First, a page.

Our Executive Director, Lee Shainis, recently wrote an article for the COABE journal titled “How We Can Shift the Power Imbalance in Adult Education to Deepen a Sense of Belonging, Improve Program Outcomes, and Create a More Equitable Society.” He was featured on COABE’s YouTube channel to talk more in-depth about the article and why he decided to contribute to the journal. Check out his interview in the video below, which is also transcribed.
Shaketta Thomas, host: Thank you for joining us today for another edition of COABE’s Meet the Author. Today we’re sitting down with Lee Shainis, author of “How We Can Shift the Power Imbalance in Adult Education to Deepen a Sense of Belonging, Improve Program Outcomes, and Create a More Equitable Society.” I’m Shaketta Thomas, Region 2 Representative for COABE. I’m excited to join you here today and learn more with you. Welcome, Lee!
Lee Shainis, Executive Director of Intercambio: Thank you for having me. My name is Lee Shainis, I’ve been the director of a nonprofit based in Boulder, Colorado called Intercambio Uniting Communities for 20 years now.
ST: Awesome. For 20 years you’ve been in adult education, that’s great. What motivated you to contribute your work to the COABE journal?
LS: I’ve been doing this work for 20 years and I still love it, now more than ever. I see adult English programs, specifically, as one of the few, maybe only places where people from different nationalities, races, religions, and socioeconomic classes come together and talk to each other every week, building trust, sharing a lot with each other. These are microcosms of what the world can be. A lot of this work moves equity in the right direction in racial justice.
At the same time, I see a lot of untapped potential in our field to move equity forward in ways that I currently see our field unintentionally moving it backward. A few years ago, a local leader of color pointed out to me that part of our mission statement at the time indicated a power imbalance. At first, I resisted it, but after reflecting, I realized she was right. Since then, I’ve really tuned into how adult education programs and coalitions talk about our work and our goals in one-directional ways. If we don’t shift that narrative around power imbalance in our field, we’re going to continue to perpetuate inequities unknowingly.
Our programs create amazing opportunities for mutual learning, but we often put all of the heavy lifting on our immigrant students when it comes to learning and adapting to the dominant culture. That’s what the funding is for, that’s what our stories focus on, it’s how we measure success. We don’t want to shift the focus away from our students. But some of that heavy lifting, cultural learning, and adapting needs to be on us – on people like me, who are white, who were born in this country. Our adult students come with a lifetime of experiences, and no matter their educational background, they can teach us too if we’re humble and open doors for them to share perspectives and stories. If we just focus on fixing what our students don’t have and what can’t do rather than unlocking the knowledge and perspectives that they do have, we’re missing out on the full potential of these very rare cross-cultural connections.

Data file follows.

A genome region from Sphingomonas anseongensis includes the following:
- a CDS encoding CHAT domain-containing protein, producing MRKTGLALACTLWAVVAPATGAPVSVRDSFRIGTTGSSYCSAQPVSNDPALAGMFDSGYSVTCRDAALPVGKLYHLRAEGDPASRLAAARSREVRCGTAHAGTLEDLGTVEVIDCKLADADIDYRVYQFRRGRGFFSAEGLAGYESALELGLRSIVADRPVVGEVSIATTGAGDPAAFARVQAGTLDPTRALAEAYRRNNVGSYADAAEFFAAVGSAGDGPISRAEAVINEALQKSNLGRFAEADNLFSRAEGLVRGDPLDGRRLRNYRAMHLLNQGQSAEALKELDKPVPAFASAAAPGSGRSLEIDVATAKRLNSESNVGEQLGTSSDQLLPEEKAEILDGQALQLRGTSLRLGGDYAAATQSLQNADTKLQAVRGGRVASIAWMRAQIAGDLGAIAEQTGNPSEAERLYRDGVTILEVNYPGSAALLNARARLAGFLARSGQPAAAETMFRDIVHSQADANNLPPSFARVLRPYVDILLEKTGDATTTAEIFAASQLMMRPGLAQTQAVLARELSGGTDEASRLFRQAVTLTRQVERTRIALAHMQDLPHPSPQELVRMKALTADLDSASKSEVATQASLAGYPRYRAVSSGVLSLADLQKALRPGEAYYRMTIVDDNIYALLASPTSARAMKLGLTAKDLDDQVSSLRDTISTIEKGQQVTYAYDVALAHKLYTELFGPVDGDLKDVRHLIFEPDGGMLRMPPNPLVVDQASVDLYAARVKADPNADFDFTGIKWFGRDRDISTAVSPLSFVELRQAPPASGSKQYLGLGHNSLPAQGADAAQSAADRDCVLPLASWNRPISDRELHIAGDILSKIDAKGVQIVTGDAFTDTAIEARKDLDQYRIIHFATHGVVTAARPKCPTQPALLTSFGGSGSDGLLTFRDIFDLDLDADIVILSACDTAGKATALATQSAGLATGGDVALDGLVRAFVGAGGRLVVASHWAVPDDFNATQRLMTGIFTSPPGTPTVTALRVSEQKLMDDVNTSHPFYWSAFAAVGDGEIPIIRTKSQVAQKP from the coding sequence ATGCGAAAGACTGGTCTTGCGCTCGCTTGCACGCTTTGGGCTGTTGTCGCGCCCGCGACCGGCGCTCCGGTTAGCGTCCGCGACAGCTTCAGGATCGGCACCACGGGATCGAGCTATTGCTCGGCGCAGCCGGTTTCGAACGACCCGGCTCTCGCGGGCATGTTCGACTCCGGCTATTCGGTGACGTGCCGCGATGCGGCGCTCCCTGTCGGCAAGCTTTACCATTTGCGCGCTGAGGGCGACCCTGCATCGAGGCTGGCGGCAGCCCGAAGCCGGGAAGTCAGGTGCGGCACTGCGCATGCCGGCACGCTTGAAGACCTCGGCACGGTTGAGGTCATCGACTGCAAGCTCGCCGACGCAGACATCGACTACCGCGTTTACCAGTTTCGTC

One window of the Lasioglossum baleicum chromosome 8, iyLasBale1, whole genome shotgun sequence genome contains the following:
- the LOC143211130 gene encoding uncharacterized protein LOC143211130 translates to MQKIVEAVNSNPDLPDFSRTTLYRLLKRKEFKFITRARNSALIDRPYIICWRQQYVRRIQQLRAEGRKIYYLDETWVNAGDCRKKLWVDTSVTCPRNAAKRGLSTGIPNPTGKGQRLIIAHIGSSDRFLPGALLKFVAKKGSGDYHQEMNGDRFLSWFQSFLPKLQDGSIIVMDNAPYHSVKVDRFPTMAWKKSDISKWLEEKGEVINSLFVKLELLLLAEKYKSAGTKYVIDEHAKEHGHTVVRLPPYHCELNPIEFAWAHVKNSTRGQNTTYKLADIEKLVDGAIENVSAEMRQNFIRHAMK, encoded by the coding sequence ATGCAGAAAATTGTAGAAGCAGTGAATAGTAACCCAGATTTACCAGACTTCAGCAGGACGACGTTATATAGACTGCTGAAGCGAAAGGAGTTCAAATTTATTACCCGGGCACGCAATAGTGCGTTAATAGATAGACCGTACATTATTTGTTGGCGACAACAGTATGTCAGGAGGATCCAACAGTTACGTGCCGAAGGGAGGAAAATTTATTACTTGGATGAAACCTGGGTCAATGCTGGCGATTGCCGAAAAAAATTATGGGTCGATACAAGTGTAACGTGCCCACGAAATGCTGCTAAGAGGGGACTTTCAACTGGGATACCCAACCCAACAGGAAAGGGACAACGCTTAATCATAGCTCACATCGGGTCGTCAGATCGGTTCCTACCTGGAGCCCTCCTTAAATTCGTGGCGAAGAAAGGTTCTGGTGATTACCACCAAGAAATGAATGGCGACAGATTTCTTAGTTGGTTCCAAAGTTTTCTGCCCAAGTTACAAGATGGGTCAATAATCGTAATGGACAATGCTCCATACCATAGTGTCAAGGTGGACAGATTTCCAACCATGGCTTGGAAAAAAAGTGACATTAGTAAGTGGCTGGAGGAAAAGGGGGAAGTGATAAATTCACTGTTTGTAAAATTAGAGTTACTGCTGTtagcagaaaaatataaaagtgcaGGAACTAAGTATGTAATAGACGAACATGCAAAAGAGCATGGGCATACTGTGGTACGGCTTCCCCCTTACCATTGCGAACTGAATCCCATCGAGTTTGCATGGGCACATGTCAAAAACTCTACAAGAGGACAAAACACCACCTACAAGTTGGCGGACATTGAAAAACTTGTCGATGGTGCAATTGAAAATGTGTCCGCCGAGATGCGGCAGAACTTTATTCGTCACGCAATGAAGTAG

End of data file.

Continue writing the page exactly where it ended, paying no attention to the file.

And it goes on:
This isn’t about teachers being great English teachers or being a great learner. We believe that by becoming better learners we can become better teachers in the process too. I’ve learned from listening sessions that we’ve done with volunteer teachers at Intercambio – we’ve had 6,000 volunteers – that volunteers say “This program is for us, too. We’re learning, we’re connecting, we’re growing.” That impacts our whole community and the biases that exist. It has huge ripple effects throughout all the people they know. There are many more, but those are a few of the little inspirations.
ST: I like what you said, sometimes we have a little cognitive dissonance when we are confronted with something that goes against the grain of what we think to be true. But as educators, we are to be open as we always are learning which improves upon our practice, so I like how you said that. It’s true for all of us, even those of us who may know a culture, we may not exactly know that culture in that element or in that environment. So, I like how you put that. It gives a challenge for all of us to think about putting ourselves in someone else’s shoes, actually listening, and suspending as we listen. So, thank you for that.
What would you like for a reader who is an educator or a learner to take away from your article?
LS: I see some micro things being taken away from this article, and some macro things. I think for teachers, learners, administrators, funders, the first thing is we believe that shifting this mentality and narrative actually accelerates language acquisition because that’s what a lot of people are interested in. So when teachers bring cultural humility and a desire to learn from their students, students share more about their lives, their perspectives. They stretch for new language, they speak more, and as they speak more, they acquire the language faster. We need to build the language skills for English learners to be able to have those conversations, but what I’ve found is that even lower-level students who we wouldn’t think are capable of having these levels of conversations can find the words to share their experiences and perspectives when they’re interested and when teachers create the space to make that happen. That builds confidence more than anything.